Before logging in, Santana stopped by the kitchen, already tasting the salt, grease, and cheese combination of her favorite snack food, coupled with the yeastiness coolness of her alcohol. Instead of a nice red box of Sunshine Cheez-It snack crackers sitting front and prominent on the eye level shelf, there was an orange and white box of Trader Joe’s Cheddar Cheese Squares. To make matters worse, when she opened the fridge, instead of finding her trusty after work beer there (or even a decent trade beer), there was a six pack of some golden apple crap. “Like, what the hell…?” Santana demanded. The only thing stopping her from firing off a text to Quinn to let her know her displeasure about her switching Santana’s beer without permission was that it would let Quinn know that she’d gotten off work an hour earlier than usual. And was drinking beer at 3:30 in the afternoon.
“Oh, but we will have words once you bring your sexy ass home, Quinn Fabray-Lopez,” Santana promised the air. A woman’s beer was sacred, and as many times as Santana went on about how the only thing that was a Cheez-It was a Cheez-It Quinn not getting the right snack had to be on purpose.
“Quinn knows I don’t drink this shit,” she mumbled, grabbing two bottles of the hard cider. She rolled her eyes just at the thought.
Puck was already waiting for her when she signed in. “Flopez! I thought I lost you!”
“Not quite yet. I hope you’ve told Quinn enough times that you love her, though.”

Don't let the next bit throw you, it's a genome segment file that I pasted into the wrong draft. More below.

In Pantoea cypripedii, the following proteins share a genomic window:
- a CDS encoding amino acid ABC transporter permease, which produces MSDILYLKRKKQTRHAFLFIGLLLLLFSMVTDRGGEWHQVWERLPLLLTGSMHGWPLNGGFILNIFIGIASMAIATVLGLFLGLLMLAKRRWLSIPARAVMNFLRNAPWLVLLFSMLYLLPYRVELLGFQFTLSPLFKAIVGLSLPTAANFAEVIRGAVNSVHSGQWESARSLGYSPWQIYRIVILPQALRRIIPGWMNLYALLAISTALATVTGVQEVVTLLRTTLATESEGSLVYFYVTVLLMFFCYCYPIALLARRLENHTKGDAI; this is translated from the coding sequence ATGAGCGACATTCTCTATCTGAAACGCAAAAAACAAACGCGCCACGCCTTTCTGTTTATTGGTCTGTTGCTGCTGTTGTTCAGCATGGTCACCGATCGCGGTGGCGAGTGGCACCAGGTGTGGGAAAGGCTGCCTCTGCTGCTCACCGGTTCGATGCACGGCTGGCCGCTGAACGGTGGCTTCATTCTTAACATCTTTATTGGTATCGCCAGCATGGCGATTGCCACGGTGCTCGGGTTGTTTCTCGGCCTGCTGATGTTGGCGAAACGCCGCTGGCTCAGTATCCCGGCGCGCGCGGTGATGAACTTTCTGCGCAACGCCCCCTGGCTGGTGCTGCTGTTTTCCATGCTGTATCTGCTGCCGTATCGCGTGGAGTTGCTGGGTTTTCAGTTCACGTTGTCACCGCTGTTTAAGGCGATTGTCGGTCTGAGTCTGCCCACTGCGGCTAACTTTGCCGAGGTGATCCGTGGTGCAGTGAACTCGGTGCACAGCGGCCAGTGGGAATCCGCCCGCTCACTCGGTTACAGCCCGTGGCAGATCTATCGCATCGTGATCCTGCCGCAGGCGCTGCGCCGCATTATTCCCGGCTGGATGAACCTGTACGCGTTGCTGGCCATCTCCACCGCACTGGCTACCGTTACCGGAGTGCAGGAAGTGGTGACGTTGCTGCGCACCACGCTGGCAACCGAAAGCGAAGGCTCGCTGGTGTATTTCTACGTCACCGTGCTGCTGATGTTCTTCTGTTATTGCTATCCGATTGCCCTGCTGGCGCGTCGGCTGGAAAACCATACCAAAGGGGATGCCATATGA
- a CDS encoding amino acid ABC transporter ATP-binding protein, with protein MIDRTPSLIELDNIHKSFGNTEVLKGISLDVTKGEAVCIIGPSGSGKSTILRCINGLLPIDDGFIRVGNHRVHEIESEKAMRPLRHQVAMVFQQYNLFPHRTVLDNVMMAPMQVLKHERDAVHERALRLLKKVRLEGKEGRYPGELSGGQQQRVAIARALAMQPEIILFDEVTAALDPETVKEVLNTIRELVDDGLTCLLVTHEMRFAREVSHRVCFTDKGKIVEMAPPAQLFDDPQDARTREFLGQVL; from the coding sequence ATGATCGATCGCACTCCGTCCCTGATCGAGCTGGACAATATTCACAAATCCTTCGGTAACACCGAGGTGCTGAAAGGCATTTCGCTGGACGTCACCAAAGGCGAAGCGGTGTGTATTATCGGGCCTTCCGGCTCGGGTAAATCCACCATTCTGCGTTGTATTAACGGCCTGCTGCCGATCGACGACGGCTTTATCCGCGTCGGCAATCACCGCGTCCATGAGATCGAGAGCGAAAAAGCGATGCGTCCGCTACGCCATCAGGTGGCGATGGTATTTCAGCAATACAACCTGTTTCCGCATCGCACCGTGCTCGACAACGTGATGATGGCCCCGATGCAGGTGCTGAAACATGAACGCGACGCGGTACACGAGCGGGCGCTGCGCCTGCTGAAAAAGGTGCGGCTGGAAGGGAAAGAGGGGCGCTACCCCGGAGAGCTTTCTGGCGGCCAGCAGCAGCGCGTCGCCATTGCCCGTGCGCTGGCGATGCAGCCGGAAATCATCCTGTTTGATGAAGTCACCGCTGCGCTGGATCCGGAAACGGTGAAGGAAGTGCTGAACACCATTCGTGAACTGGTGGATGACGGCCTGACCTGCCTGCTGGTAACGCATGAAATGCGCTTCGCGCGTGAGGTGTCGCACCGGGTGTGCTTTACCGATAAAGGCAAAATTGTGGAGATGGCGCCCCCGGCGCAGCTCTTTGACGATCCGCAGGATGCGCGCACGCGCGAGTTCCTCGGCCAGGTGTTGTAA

“Cause I’m going to kill her when she gets home.”
Puck chuckled. “Ha. It was only a matter of time. But what’d she do?”
“She replaced my Sam Adams with some damn Strongbow. Have you even heard of that shit before? And she refuses flat out refuses to buy my Cheez-Its! She went shopping, and instead of not buying the Trader Joe’s brand, and just telling me so I can just pick up a box , she bought the TJ version knowing that I hate the crap! It’s cause I didn’t go grocery shopping with her. She does this whenever she goes shopping alone, which is completely bullshit because I always get everything on her freaking list when I go by myself. And I mean everything. Including her damn organic gourmet paprika and Cayenne pepper.”
She was aware that Puck was laughing at her.
“Welcome to marriage, bro.”
Santana rolled her eyes. “In case you forgot, bro, I’ve been married longer than you.”
“By like two weeks! Me and Shells have been living together longer than you have, so I got this head start on the whole cohabitation thing, which reminds me…how’s that working out for you?”
“Q and I were living together since we’ve been married. Really, since I popped the question.”
“Yeah, but you both had your own places, and now you don’t.”
“It’s nice coming home to the same place every day, but I miss half of my stuff. We’re going to start looking at houses just as soon as Thanksgiving is over, though, so it’s only for a little while. Actually, our real estate agent wants us to look at a house the Monday before Thanksgiving, and then we’ll see from there. We made a list,” she added as an afterthought.
“Going to check it twice?” he teased. “You’re a good one, Flopez, cause I don’t envy you having to go house hunting with Quinn! Lucky for me, Shells is as low maintenance as they come. Sort of.”